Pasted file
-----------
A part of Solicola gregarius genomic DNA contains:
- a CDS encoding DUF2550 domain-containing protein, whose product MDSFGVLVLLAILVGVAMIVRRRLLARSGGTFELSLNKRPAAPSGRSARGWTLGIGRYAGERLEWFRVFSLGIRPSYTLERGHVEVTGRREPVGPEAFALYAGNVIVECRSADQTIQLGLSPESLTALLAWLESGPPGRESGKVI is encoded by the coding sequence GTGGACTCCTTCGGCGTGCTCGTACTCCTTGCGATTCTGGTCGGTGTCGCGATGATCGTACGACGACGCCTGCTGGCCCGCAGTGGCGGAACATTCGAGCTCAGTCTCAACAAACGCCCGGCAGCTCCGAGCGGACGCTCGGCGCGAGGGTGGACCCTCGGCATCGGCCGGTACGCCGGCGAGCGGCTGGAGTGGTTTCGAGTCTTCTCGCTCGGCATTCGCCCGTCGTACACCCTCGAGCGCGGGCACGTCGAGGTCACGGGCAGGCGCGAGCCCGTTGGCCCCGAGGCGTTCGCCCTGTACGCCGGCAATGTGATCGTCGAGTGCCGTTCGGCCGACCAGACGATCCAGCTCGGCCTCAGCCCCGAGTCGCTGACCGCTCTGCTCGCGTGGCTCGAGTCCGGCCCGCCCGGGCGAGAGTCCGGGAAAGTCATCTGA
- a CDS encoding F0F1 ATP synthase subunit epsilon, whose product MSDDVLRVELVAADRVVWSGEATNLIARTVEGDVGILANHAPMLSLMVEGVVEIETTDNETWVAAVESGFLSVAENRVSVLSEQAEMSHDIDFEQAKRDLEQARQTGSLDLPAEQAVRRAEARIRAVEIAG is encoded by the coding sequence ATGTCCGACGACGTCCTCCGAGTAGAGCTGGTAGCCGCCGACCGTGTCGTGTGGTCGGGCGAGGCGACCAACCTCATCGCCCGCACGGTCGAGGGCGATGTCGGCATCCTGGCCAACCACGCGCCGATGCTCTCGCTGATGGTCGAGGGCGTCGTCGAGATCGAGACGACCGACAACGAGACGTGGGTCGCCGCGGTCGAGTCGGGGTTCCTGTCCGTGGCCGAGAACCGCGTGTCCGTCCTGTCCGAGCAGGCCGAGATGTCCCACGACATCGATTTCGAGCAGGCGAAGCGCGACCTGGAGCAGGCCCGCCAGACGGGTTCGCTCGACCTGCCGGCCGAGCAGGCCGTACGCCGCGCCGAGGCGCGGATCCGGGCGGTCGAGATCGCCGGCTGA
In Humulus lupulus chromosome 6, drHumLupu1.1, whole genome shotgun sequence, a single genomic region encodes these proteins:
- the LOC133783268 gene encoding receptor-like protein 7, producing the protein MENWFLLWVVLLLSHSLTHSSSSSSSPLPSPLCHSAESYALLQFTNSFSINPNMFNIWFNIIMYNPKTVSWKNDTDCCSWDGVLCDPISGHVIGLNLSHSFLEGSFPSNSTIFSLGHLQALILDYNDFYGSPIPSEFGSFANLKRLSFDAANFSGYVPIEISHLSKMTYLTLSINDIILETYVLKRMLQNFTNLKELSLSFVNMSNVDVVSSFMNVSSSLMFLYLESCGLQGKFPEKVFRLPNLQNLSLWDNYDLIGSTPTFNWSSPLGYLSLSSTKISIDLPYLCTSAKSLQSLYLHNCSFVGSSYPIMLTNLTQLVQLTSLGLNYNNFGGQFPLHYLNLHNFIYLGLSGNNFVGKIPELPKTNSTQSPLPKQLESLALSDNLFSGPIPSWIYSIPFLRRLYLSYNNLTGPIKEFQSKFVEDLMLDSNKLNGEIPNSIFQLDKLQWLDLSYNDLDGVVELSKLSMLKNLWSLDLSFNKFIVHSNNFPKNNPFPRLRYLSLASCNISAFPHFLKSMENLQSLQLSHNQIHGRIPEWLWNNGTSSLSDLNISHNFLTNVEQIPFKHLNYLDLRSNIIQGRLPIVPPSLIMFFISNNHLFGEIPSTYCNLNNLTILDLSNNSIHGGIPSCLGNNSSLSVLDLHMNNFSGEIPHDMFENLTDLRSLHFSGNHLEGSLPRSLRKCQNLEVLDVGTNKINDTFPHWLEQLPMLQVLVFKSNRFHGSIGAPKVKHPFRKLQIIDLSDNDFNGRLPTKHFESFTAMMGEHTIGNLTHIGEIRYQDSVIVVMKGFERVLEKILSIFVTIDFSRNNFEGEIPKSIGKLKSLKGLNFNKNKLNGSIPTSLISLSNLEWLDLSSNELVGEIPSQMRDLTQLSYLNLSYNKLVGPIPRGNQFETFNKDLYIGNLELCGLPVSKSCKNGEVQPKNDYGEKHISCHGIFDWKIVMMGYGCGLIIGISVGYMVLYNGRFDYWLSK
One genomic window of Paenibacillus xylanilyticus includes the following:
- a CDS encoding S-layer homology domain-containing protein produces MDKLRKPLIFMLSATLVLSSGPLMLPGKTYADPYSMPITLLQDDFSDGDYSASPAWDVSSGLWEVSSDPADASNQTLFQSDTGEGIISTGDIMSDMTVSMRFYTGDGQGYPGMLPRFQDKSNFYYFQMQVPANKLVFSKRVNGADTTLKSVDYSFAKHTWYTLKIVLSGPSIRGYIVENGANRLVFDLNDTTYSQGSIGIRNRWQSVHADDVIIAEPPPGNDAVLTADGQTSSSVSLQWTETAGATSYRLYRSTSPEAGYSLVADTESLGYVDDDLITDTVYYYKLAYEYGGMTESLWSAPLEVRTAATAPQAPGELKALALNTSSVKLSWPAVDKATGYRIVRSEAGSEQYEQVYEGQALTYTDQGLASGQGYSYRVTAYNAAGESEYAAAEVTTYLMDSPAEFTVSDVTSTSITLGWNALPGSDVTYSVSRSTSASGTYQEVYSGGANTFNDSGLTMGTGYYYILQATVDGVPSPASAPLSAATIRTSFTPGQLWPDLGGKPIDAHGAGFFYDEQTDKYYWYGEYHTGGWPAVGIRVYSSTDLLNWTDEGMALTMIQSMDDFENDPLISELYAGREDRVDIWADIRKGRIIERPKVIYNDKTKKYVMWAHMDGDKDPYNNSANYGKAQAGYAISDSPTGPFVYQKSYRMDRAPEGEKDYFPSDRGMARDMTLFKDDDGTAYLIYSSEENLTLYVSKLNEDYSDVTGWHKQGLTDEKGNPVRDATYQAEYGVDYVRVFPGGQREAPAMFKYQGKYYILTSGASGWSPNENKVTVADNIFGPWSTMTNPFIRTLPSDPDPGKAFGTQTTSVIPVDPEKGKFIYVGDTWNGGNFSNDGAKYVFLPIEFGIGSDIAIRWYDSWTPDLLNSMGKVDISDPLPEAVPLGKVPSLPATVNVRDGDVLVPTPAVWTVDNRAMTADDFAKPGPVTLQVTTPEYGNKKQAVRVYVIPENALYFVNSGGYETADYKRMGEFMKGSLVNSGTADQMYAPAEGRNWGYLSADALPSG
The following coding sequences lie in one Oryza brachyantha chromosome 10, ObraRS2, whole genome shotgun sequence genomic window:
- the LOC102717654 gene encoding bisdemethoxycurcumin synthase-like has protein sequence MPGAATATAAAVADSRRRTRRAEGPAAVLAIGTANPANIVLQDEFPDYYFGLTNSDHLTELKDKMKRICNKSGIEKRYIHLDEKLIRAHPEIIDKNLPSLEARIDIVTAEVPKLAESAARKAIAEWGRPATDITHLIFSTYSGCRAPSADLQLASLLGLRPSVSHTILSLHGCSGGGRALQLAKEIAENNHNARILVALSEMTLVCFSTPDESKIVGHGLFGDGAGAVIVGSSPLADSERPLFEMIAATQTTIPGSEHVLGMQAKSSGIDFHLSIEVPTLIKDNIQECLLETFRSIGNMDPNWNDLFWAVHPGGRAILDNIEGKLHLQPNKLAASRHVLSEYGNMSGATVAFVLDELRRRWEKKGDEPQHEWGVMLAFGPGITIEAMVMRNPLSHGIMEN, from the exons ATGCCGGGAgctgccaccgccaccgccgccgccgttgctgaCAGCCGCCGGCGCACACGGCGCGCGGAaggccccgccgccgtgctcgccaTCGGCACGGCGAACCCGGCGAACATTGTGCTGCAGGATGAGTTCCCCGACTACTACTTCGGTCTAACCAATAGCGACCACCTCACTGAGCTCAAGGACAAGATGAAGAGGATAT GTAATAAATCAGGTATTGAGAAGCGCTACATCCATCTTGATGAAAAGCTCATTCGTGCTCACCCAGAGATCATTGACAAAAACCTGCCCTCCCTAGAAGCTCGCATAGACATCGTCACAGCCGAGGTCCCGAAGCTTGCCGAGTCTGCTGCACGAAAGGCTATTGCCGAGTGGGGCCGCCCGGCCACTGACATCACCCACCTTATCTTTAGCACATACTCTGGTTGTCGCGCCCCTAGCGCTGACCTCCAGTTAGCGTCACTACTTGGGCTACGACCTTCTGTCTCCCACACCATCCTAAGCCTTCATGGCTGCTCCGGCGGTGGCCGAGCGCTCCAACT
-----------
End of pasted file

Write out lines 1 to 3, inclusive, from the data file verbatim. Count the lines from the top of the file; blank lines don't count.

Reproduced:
A part of Solicola gregarius genomic DNA contains:
- a CDS encoding DUF2550 domain-containing protein, whose product MDSFGVLVLLAILVGVAMIVRRRLLARSGGTFELSLNKRPAAPSGRSARGWTLGIGRYAGERLEWFRVFSLGIRPSYTLERGHVEVTGRREPVGPEAFALYAGNVIVECRSADQTIQLGLSPESLTALLAWLESGPPGRESGKVI is encoded by the coding sequence GTGGACTCCTTCGGCGTGCTCGTACTCCTTGCGATTCTGGTCGGTGTCGCGATGATCGTACGACGACGCCTGCTGGCCCGCAGTGGCGGAACATTCGAGCTCAGTCTCAACAAACGCCCGGCAGCTCCGAGCGGACGCTCGGCGCGAGGGTGGACCCTCGGCATCGGCCGGTACGCCGGCGAGCGGCTGGAGTGGTTTCGAGTCTTCTCGCTCGGCATTCGCCCGTCGTACACCCTCGAGCGCGGGCACGTCGAGGTCACGGGCAGGCGCGAGCCCGTTGGCCCCGAGGCGTTCGCCCTGTACGCCGGCAATGTGATCGTCGAGTGCCGTTCGGCCGACCAGACGATCCAGCTCGGCCTCAGCCCCGAGTCGCTGACCGCTCTGCTCGCGTGGCTCGAGTCCGGCCCGCCCGGGCGAGAGTCCGGGAAAGTCATCTGA
- a CDS encoding F0F1 ATP synthase subunit epsilon, whose product MSDDVLRVELVAADRVVWSGEATNLIARTVEGDVGILANHAPMLSLMVEGVVEIETTDNETWVAAVESGFLSVAENRVSVLSEQAEMSHDIDFEQAKRDLEQARQTGSLDLPAEQAVRRAEARIRAVEIAG is encoded by the coding sequence ATGTCCGACGACGTCCTCCGAGTAGAGCTGGTAGCCGCCGACCGTGTCGTGTGGTCGGGCGAGGCGACCAACCTCATCGCCCGCACGGTCGAGGGCGATGTCGGCATCCTGGCCAACCACGCGCCGATGCTCTCGCTGATGGTCGAGGGCGTCGTCGAGATCGAGACGACCGACAACGAGACGTGGGTCGCCGCGGTCGAGTCGGGGTTCCTGTCCGTGGCCGAGAACCGCGTGTCCGTCCTGTCCGAGCAGGCCGAGATGTCCCACGACATCGATTTCGAGCAGGCGAAGCGCGACCTGGAGCAGGCCCGCCAGACGGGTTCGCTCGACCTGCCGGCCGAGCAGGCCGTACGCCGCGCCGAGGCGCGGATCCGGGCGGTCGAGATCGCCGGCTGA